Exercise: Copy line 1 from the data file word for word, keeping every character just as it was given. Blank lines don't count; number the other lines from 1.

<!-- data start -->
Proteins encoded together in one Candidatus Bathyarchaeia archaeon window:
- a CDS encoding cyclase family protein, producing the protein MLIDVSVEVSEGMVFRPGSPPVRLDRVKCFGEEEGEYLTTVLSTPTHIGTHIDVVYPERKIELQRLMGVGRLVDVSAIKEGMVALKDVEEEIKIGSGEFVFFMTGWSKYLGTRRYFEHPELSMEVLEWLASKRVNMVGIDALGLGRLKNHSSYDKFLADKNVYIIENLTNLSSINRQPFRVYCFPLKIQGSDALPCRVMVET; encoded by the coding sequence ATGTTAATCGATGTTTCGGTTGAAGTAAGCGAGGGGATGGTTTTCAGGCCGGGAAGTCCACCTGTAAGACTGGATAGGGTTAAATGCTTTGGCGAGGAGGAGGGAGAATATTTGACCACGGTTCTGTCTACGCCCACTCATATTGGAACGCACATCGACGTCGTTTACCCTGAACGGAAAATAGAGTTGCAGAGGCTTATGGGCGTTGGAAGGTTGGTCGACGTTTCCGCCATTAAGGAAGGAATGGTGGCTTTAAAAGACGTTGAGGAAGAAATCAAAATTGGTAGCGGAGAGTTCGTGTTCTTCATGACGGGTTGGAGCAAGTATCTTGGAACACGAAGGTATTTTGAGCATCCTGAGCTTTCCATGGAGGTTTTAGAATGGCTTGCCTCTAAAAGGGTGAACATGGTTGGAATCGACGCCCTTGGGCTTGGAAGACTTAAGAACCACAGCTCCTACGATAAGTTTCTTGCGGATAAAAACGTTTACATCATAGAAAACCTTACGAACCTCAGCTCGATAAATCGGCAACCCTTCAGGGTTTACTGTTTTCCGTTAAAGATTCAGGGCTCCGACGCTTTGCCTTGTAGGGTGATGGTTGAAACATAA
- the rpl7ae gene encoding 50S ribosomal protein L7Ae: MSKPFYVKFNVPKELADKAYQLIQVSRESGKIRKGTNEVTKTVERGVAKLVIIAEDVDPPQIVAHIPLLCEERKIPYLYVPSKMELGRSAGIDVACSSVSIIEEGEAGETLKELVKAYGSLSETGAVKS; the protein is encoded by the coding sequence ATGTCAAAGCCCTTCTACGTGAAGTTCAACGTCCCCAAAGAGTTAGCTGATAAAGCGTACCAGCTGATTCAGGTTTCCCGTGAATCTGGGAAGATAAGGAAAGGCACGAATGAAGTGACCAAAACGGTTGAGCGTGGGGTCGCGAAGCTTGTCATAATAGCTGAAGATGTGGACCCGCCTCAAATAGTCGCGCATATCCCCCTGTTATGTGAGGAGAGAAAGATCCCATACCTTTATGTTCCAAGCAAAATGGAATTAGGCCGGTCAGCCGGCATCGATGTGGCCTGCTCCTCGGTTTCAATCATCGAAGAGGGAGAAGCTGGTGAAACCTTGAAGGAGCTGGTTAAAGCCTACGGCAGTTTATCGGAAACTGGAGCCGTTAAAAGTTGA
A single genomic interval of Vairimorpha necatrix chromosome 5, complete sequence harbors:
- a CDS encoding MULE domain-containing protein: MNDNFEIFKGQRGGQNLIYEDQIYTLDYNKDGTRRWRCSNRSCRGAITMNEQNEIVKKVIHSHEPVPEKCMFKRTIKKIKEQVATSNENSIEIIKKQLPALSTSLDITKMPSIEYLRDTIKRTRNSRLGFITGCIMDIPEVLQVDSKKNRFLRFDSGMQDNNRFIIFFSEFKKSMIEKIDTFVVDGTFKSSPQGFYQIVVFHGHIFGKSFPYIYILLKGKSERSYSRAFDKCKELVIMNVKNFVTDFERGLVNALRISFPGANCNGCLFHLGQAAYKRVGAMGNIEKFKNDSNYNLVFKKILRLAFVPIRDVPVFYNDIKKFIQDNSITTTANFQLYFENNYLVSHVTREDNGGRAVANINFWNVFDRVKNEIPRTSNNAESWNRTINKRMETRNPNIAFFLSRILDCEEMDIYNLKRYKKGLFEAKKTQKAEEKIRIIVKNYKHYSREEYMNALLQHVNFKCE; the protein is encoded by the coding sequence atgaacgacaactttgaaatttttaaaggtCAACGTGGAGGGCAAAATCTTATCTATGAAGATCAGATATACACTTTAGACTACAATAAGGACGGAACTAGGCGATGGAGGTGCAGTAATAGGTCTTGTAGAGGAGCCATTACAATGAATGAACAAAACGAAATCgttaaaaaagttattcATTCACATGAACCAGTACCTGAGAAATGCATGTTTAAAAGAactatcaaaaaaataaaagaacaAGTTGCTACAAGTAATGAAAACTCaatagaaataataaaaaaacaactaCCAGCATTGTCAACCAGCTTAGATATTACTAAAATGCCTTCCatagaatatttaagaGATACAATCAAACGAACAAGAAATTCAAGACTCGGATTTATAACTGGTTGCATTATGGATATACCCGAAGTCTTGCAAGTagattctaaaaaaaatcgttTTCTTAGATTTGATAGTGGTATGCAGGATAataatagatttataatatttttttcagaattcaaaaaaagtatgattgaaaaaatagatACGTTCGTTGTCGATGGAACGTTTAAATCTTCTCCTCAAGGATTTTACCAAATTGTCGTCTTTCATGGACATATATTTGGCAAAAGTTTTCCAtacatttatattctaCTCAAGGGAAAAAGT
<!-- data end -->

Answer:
Proteins encoded together in one Candidatus Bathyarchaeia archaeon window: